"Abyss" Essay at Philadelphia International Airport, 2008
Philadelphia artist Rebecca Rutstein has developed a visual language within her paintings as a means to interpret as well as express the fantastic, mysterious, and often, unperceivable realms of nature.
In this series Abyss, Rutstein has focused on the exploration and mapping of the ocean floor. She was inspired by the world-renowned oceanographer Marie Tharp who spent more then 30 years mapping the unseen topography of the entire sea floor, nearly 25,000 drawings in total. Tharp and her colleague Bruce Heezen meticulously plotted sonar readings collected aboard research ships and pieced the data together. This was a monumental and significant scientific task in itself. And, as a result of these underwater maps, they unexpectedly discovered evidence that supported the never before proven theories of plate tectonics and continental drift.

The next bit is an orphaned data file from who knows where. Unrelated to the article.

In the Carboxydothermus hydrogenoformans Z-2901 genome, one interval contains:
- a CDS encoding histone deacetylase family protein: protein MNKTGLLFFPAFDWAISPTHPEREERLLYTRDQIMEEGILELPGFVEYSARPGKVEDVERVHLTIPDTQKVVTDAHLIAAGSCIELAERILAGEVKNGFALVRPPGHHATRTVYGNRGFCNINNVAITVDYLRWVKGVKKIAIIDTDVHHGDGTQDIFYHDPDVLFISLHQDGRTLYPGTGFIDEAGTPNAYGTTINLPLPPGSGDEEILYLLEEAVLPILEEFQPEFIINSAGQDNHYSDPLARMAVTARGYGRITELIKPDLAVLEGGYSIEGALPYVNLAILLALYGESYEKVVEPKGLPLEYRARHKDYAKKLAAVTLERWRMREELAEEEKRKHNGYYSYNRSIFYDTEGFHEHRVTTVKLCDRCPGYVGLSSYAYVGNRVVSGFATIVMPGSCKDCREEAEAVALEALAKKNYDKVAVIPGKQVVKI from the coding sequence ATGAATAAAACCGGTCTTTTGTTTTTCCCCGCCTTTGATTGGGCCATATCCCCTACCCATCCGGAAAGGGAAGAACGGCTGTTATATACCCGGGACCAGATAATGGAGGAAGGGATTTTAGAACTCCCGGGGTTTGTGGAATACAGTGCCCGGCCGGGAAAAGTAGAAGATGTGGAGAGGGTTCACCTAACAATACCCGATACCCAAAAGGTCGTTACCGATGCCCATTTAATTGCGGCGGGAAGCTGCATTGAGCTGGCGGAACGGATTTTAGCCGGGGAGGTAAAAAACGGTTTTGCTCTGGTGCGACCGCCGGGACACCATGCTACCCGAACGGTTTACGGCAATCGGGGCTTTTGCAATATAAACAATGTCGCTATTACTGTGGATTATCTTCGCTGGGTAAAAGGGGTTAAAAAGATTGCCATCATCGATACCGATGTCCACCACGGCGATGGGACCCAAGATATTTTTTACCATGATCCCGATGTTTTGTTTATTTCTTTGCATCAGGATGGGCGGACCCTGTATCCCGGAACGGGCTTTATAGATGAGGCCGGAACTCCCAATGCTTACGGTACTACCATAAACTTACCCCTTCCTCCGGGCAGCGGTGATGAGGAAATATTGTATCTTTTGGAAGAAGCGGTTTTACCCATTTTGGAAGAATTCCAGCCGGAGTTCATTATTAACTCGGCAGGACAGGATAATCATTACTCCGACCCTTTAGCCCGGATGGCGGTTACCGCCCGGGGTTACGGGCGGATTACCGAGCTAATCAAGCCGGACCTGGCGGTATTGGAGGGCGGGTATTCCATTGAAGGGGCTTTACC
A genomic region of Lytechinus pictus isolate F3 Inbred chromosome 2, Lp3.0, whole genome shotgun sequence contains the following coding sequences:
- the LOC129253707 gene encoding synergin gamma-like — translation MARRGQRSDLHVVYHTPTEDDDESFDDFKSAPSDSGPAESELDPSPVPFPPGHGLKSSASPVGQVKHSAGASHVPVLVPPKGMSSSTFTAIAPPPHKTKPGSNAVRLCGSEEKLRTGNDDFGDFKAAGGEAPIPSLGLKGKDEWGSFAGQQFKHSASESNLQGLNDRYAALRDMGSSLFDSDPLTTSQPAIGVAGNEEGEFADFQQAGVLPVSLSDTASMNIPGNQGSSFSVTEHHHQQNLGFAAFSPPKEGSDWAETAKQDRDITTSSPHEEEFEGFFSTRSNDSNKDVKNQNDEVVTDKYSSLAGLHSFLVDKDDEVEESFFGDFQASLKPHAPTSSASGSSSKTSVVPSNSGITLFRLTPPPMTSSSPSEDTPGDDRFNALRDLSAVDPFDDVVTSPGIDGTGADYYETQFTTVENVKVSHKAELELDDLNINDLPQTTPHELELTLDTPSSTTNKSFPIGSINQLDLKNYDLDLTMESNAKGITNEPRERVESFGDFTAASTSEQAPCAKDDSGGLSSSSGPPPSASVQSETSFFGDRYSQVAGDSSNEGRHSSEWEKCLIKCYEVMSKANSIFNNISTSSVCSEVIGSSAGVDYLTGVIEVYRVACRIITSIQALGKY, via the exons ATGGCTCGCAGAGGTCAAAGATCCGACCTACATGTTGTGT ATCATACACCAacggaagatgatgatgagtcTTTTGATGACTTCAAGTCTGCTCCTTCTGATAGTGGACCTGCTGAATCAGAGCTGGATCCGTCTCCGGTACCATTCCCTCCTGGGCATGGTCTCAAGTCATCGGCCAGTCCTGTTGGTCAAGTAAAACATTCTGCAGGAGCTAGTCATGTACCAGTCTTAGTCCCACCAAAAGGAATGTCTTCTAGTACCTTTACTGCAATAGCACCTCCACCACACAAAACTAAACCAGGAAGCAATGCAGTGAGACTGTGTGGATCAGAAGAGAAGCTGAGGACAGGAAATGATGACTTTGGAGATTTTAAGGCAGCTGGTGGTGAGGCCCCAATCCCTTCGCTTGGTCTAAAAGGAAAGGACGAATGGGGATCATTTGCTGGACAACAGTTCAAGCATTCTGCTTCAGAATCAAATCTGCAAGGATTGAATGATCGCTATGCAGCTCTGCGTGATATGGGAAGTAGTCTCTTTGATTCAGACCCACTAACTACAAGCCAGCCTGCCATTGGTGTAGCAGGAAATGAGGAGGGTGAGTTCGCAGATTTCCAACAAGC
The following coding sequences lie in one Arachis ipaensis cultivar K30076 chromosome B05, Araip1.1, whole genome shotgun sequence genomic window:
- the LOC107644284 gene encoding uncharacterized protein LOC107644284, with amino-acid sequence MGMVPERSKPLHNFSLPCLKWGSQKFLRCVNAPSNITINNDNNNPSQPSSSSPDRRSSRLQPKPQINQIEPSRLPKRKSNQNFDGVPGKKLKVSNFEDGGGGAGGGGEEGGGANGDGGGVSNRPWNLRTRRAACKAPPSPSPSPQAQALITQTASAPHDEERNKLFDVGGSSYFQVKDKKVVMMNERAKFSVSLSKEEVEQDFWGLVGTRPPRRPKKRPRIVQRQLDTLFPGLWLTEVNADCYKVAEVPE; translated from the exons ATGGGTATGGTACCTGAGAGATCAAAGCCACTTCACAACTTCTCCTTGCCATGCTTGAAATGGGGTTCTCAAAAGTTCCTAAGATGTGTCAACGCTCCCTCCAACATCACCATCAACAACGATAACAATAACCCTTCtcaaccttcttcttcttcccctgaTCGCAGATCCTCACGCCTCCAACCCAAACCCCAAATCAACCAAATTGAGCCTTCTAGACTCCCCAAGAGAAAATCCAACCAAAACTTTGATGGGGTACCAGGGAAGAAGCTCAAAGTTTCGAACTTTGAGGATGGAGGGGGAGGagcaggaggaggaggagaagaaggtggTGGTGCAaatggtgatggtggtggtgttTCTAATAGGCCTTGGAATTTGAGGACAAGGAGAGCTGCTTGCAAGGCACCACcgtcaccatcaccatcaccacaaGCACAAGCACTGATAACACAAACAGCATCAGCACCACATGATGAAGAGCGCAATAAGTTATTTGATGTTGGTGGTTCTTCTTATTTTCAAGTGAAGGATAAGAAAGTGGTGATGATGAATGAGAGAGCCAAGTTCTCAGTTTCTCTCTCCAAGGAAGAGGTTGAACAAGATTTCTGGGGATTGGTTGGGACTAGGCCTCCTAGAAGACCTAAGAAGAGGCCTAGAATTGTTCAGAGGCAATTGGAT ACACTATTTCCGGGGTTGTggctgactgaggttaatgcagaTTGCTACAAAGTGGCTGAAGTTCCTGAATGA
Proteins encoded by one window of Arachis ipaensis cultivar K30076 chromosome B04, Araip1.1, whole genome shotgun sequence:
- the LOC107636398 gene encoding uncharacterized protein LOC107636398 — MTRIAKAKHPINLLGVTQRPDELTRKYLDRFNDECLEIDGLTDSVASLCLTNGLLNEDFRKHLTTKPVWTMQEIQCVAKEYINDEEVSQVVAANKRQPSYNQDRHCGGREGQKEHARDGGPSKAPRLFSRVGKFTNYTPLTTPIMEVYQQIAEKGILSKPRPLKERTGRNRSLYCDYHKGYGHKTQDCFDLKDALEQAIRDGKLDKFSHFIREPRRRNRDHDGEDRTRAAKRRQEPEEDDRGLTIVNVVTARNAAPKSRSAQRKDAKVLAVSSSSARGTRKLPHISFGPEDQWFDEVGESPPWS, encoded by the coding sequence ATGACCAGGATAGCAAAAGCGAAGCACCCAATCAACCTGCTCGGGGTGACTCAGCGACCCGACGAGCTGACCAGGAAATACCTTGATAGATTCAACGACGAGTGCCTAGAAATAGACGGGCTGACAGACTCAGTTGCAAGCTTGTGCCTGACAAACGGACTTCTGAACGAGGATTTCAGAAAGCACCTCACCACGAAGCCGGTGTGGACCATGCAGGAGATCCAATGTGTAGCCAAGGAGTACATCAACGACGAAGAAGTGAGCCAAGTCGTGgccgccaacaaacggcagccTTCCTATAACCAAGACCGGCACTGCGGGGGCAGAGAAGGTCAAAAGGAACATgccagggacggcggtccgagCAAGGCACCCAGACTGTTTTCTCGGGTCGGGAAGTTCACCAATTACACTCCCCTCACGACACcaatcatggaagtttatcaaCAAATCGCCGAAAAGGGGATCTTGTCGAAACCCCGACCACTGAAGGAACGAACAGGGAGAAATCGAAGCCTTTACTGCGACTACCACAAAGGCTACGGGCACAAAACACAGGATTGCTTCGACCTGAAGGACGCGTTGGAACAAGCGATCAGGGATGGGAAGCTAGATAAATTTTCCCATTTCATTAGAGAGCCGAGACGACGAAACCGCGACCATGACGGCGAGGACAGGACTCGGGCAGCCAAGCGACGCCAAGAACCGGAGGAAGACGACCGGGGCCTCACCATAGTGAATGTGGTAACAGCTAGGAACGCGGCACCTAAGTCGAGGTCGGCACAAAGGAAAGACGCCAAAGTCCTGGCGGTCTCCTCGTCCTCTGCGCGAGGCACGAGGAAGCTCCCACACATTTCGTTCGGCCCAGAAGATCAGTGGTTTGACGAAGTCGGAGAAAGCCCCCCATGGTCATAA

Fascinated by Tharp’s drawings and pioneering spirit, Rutstein has created an imaginary underwater landscape in her honor. The installation features a series of 21 paintings placed overtop a hand-painted wall pattern of actual oceanic ship routes. Rutstein’s paintings are an unfolding narrative of magical underwater places. There are realistic mountain ranges, clouds, and plants juxtaposed with floating topographic forms, geometric patterns, and geodesic domes. Rutstein’s visual interpretation of the ocean floor is primitive and futuristic, familiar yet mysterious and a revelation for all to explore.
Leah Douglas, 2008
Director of Exhibitions, Philadelphia International Airport